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‘Goddard Mansion was completed in 1858 for John Goddard (1811-1870) to an Italianate villa design prepared by Portland architect Charles Alexander who planned other prominent buildings in the area. It was built of native stone and was one of the first grand houses to be built along Cape Elizabeth shore. Goddard had been successful in the lumber business and then in 1853, he purchased the Cape Cottage which was a popular summer hotel built in 1835. The mansion was built on a portion of the hotel property. Goddard was active in a number of local businesses and was appointed colonel of the 1st Maine Regiment of Cavalry during Civil War but he saw no action. The mansion was acquired in 1898 by the U.S Army and was used for housing married enlisted men and their families stationed at Fort Williams. The basement was converted into the fort’s Non-Commissioned Officer’s Club.’

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Portland Head Light is a lighthouse inside the Fort Williams Park. It was built and completed on 1791 by directive of George Washington. The headlight stands 80 feet above ground and 101 feet above water. The grounds and the keeper’s house are owned by the town of Cape Elizabeth while the beacon and fog signal are owned and maintained by the U.S Coast Guard as a current aid to navigation. Portland Head Light was added to the National Register of Historic Places on 1973.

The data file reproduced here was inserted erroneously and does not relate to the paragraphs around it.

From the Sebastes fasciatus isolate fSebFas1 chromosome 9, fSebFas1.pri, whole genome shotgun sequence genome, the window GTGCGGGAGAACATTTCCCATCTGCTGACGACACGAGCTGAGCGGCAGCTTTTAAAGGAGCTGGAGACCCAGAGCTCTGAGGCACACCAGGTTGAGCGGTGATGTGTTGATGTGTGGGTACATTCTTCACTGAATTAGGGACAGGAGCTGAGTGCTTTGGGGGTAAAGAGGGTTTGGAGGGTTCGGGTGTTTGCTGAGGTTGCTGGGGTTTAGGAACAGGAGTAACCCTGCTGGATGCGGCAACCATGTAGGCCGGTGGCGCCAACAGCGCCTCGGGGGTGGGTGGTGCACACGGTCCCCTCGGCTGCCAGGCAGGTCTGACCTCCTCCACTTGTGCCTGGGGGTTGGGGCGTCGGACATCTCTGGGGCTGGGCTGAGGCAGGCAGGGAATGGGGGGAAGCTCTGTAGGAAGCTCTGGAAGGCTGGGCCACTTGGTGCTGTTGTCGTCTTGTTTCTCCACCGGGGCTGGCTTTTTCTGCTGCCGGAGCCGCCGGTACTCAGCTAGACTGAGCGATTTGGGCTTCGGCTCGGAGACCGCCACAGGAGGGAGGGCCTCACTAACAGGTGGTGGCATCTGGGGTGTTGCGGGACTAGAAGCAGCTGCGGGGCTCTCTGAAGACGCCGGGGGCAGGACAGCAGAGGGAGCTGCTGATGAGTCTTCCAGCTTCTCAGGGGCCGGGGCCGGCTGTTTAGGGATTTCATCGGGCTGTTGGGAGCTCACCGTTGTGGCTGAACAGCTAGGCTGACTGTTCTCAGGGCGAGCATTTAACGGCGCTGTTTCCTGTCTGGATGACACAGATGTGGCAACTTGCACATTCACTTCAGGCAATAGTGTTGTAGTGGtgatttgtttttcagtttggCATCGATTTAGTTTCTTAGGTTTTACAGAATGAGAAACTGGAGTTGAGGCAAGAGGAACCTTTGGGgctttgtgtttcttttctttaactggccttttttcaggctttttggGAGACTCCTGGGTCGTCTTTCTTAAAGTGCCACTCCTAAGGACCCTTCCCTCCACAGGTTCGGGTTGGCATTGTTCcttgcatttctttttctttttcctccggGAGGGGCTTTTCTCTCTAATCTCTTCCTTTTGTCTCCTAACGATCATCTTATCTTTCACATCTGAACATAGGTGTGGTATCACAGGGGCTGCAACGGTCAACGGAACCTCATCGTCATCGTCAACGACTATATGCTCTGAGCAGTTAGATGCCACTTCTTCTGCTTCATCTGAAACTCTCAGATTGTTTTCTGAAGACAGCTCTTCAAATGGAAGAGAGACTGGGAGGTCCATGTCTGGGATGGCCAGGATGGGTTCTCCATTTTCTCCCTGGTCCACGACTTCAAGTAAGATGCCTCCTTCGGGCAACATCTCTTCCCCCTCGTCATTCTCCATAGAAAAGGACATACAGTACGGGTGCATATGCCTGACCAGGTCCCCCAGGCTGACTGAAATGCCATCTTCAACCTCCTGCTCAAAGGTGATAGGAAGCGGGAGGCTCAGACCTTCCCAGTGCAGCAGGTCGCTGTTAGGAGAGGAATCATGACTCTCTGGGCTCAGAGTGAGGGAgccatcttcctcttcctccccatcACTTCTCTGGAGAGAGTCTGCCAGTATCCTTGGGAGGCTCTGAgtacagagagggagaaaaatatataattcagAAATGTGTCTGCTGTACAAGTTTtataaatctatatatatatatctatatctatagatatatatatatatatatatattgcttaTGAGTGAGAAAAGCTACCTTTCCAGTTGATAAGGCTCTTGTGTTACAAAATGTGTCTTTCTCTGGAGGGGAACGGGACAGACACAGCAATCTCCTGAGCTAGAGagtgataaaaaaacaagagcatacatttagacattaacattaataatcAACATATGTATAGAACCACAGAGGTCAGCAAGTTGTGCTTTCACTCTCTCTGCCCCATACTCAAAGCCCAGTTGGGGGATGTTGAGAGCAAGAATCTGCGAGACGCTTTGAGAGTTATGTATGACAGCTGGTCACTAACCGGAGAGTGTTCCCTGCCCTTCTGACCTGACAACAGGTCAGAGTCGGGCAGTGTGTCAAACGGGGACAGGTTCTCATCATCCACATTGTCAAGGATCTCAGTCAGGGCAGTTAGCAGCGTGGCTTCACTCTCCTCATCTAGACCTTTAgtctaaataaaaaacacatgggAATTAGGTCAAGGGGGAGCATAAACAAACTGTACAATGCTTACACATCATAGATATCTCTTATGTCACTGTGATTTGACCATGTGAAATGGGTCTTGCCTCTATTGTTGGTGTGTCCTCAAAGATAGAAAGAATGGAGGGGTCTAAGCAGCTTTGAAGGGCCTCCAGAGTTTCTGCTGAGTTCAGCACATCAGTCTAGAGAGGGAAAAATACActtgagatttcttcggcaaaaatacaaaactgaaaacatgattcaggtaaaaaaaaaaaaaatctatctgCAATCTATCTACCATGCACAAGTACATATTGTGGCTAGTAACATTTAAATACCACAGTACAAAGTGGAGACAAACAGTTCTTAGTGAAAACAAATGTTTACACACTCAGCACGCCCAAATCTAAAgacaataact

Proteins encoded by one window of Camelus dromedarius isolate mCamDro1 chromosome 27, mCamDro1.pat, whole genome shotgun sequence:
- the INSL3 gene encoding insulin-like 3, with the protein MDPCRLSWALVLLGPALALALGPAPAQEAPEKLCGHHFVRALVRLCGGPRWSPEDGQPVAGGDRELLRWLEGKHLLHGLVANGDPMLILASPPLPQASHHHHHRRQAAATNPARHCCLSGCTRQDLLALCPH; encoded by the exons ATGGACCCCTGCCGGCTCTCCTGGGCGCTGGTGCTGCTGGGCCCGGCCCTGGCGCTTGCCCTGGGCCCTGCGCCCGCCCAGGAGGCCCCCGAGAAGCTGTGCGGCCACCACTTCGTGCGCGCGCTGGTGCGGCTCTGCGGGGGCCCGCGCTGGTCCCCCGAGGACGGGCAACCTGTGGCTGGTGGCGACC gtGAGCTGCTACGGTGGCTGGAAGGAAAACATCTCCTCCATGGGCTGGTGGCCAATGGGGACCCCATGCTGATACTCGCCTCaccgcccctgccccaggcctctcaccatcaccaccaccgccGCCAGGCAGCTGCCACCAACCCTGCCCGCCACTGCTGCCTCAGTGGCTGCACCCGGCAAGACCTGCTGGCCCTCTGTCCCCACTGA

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And of course, the view of the state park and the seas were amazing. The rock formation and the water compliment each other making the state park a must visit location.

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As a conclusion to my trip to the Maine attraction, it was indeed one of the highlights on my New England states trip. It was memorable and everything I put on my checklist came into reality. I was able to see the Atlantic Ocean and seas. I got to visit amazing and beautiful state parks. I got lessons about history and historical places. And especially, I got to eat and taste the most delicious lobsters I ever devoured in my life. My entire trip in Maine was worth every penny!

Check my vlog during my Maine attraction trip:

The Museum of America and the Sea